Fort Worth

Fort Worth's medical school must repay over $13 million to feds. Here's why

The Carl E. Everett Education and Administration Building at the University of North Texas Health Science Center in Fort Worth.
The Carl E. Everett Education and Administration Building at the University of North Texas Health Science Center in Fort Worth. rmallison@star-telegram.com

The University of North Texas Health Science Center must pay a settlement of more than $13 million to the federal government after its grant record-keeping system failed to adhere to criteria set by the National Institutes of Health, officials said Friday.

The Fort Worth medical school and research center self-reported errors in the way it calculated the time and effort researchers spent pursuing projects sponsored by the National Institutes of Health between January 2011 and February 2016, the U.S. attorney's office said in a news release.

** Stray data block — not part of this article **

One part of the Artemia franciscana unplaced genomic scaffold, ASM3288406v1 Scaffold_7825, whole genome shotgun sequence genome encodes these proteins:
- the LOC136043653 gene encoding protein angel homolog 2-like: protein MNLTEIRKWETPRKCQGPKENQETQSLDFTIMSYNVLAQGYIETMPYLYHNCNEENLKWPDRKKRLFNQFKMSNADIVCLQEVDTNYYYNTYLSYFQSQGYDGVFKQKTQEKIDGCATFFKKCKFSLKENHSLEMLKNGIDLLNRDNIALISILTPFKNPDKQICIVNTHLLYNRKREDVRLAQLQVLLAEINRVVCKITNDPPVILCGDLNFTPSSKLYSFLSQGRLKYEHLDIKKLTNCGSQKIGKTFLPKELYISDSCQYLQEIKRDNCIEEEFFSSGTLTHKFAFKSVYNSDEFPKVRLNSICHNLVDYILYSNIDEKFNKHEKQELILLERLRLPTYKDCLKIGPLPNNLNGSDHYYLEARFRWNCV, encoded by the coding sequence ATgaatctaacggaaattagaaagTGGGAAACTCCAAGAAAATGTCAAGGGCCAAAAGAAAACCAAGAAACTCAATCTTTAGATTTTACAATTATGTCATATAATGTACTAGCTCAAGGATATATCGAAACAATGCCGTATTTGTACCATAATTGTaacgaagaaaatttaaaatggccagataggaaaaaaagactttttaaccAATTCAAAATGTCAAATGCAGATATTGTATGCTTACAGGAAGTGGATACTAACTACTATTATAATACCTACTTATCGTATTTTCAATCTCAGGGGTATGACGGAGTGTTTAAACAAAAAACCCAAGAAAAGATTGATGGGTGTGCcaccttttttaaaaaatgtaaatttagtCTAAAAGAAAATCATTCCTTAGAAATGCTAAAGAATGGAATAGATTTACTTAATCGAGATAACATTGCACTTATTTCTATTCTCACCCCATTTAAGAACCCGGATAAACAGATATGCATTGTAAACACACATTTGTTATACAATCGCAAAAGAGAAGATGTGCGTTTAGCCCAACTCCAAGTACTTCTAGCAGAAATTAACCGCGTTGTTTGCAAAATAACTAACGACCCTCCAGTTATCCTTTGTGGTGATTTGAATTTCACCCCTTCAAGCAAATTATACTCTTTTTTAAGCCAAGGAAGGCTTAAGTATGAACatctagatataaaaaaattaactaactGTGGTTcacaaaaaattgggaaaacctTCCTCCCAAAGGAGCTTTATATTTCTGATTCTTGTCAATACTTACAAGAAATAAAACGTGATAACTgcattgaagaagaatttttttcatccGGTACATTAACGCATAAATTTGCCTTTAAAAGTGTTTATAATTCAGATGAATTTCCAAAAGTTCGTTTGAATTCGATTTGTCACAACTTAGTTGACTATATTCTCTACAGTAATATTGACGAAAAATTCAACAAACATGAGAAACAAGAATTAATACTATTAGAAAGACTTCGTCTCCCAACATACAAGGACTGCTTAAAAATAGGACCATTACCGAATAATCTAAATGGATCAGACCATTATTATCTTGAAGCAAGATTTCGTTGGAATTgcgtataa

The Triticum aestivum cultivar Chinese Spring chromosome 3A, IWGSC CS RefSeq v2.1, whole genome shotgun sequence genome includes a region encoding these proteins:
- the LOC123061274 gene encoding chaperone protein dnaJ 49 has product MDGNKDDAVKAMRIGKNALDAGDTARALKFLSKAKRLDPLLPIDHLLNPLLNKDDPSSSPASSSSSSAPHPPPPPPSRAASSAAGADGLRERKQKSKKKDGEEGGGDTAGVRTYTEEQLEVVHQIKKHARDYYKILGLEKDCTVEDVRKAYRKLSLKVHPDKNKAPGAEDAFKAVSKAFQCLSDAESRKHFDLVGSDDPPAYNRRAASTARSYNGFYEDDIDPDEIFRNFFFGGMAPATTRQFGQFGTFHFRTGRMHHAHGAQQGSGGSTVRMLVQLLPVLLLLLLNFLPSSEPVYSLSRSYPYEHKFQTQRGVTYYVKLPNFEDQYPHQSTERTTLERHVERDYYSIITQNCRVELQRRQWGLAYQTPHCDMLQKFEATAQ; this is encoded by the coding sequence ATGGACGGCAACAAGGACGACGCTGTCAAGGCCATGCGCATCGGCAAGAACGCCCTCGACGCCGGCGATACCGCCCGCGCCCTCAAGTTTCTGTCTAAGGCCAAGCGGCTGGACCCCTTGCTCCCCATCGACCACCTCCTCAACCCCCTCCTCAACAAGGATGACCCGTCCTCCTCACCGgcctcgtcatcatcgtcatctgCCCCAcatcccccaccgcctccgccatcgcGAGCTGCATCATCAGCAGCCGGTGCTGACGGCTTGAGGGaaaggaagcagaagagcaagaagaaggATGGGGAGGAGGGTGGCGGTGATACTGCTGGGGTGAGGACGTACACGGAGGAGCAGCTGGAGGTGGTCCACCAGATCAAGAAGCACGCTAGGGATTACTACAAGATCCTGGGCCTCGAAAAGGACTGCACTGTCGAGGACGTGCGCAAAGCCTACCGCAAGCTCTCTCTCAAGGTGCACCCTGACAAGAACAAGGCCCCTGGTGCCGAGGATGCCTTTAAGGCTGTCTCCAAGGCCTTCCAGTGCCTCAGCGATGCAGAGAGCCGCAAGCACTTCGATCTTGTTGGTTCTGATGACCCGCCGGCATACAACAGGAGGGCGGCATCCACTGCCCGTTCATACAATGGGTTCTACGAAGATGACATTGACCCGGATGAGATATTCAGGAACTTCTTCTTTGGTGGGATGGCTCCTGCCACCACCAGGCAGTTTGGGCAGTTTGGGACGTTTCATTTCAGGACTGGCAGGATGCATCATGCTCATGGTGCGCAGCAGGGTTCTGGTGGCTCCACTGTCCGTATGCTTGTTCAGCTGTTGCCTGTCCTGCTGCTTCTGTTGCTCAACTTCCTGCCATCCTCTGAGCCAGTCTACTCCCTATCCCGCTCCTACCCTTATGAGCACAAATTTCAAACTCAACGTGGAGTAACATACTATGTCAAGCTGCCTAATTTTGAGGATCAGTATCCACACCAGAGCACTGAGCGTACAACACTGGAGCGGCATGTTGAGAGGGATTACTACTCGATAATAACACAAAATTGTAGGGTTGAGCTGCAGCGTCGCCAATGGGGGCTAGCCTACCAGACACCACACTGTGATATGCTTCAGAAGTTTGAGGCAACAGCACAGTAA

Monitoring systems previously in place at UNTHSC failed to meet federal government criteria for accuracy, the news release said. UNT said in its own news release that it has since upgraded procedures, hired new staff and trained existing staff to make sure the institution complies with federal government rules.

Federal authorities said the previously flawed system caused false claims to be submitted, and a settlement agreement requiring the university to pay $13,073,000 was reached. The U.S. attorney's office said the health science center was "fully cooperative in the investigative and settlement process."

The health science center discovered the errors in its reporting system in 2015, according to its news release.

“Integrity is one of our core values, and that means owning, correcting and learning from our mistakes,” UNT Health Science Center President Michael Williams said in a statement. “We’ve strengthened our internal controls to promote accountability and transparency.”

Mitch Mitchell: 817-390-7752, @mitchmitchel3



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